by Emily W. Sussman
Yes, information is everywhere, but that doesn’t mean it’s easy to get what you want. Case in point: While researching one of those ubiquitous “future of journalism” op-ed columns — the logic of which hinged on key events in the history of paid news content on the web — Stanford prof. Joel Brinkley apparently missed a few things, as Steve Yelvington informs us on his blog.
Some of these were fairly big omissions. Like Brinkley’s failure to acknowledge the existence of New Century Network, that well-intentioned but ill-fated effort in the mid-90’s to aggregate the online presence of the major news publishers.
And some was just faulty reporting. Like a gaffe on whether it was the Justice Department or Congress that was originally responsible for exempting certain same-city newspaper consolidations from antitrust laws.
But perhaps Brinkley’s gaffes say more about the current dismal state of web information search and delivery than about his reporting skills. [Note: I don’t know whether Brinkley did his reporting for the column on the web or not, so for the sake of this argument, I’ll use myself as an example.]
Let’s say I’m doing web research for my own “future of journalism” piece. And let’s say I want to know whether there’s been any sort of unified effort on the part of newspapers to bundle and charge for their online content. So I type in the following search terms together:
Pretty basic. But that’s the point. I don’t know what I’m looking for specifically, so I can’t be explicit.
So what do I come up with? Ideally, results that would include a mention of NCN. But I find myself staring down more than 1.5 million hits — none of which, browsing through the first five or so pages of Google’s results, look all that promising as far as leading me to anything concrete.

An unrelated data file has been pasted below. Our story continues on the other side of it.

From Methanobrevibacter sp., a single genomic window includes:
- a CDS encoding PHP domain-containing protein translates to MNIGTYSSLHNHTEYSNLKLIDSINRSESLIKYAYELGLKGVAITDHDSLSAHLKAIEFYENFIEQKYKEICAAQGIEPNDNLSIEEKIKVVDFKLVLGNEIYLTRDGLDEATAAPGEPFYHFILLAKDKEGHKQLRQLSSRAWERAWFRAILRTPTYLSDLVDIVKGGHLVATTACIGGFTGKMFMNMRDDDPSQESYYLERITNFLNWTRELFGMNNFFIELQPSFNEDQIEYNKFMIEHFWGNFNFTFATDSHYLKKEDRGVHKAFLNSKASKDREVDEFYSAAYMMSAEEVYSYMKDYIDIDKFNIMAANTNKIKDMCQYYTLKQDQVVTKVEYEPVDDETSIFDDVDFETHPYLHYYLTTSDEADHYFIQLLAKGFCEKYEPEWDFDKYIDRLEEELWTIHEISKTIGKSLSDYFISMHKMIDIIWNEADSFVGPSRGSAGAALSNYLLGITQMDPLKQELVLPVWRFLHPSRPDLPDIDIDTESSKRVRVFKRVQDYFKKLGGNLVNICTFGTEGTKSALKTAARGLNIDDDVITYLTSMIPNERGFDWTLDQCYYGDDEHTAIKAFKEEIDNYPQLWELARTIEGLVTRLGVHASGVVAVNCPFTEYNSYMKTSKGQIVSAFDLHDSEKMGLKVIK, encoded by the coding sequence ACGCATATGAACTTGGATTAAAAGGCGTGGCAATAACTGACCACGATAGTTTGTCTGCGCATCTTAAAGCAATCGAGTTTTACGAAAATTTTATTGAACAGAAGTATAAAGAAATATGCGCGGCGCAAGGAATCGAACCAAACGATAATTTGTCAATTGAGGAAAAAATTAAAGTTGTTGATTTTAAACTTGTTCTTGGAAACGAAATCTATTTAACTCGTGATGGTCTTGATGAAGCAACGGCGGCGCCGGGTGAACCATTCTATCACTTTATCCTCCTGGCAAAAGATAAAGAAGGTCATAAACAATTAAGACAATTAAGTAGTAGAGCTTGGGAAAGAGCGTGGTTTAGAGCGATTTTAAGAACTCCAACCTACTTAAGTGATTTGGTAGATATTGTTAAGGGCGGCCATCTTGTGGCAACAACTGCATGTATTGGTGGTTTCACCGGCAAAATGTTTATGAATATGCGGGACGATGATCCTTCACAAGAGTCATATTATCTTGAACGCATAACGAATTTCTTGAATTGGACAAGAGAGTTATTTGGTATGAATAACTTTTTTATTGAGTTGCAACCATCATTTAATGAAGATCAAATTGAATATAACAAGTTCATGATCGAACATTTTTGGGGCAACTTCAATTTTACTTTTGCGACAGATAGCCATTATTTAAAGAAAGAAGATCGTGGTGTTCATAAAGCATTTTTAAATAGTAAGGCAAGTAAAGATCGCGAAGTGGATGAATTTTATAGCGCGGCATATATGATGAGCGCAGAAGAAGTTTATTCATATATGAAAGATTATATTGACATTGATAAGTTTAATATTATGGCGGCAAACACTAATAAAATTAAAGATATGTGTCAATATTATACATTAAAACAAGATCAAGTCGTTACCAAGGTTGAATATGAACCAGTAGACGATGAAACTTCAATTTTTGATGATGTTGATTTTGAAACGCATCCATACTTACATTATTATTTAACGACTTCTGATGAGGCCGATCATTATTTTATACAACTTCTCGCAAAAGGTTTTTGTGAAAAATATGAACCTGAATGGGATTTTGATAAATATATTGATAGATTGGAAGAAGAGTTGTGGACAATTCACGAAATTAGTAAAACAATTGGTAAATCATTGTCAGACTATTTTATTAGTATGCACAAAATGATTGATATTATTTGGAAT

Sure, I could sit for hours thinking about better search terms to input. Or dive right into the first (remotely promising) hit, hoping it’ll lead me down a yellow brick road to some meaningful information. But either way, I know my afternoon’s as good as gone.
Which made me long for a sophisticated information search service — something that delivered a relevant, credible, streamlined yet comprehensive package of search results from a database of trusted news sites. Something that would have understood the robust content of my full research query (perhaps I could have told it I was looking for any and all examples of past collaborations) and delivered it to me accordingly, either in one piece or as a series of periodic updates.
I’m not sure how soon that “something” is coming down the pipeline. (If only I could think of the right search terms to track down that info!) But would that be something I’d be willing to pay for, say, in the context of the IVP? If it saved me from embarrassing gaps in my research — you bet.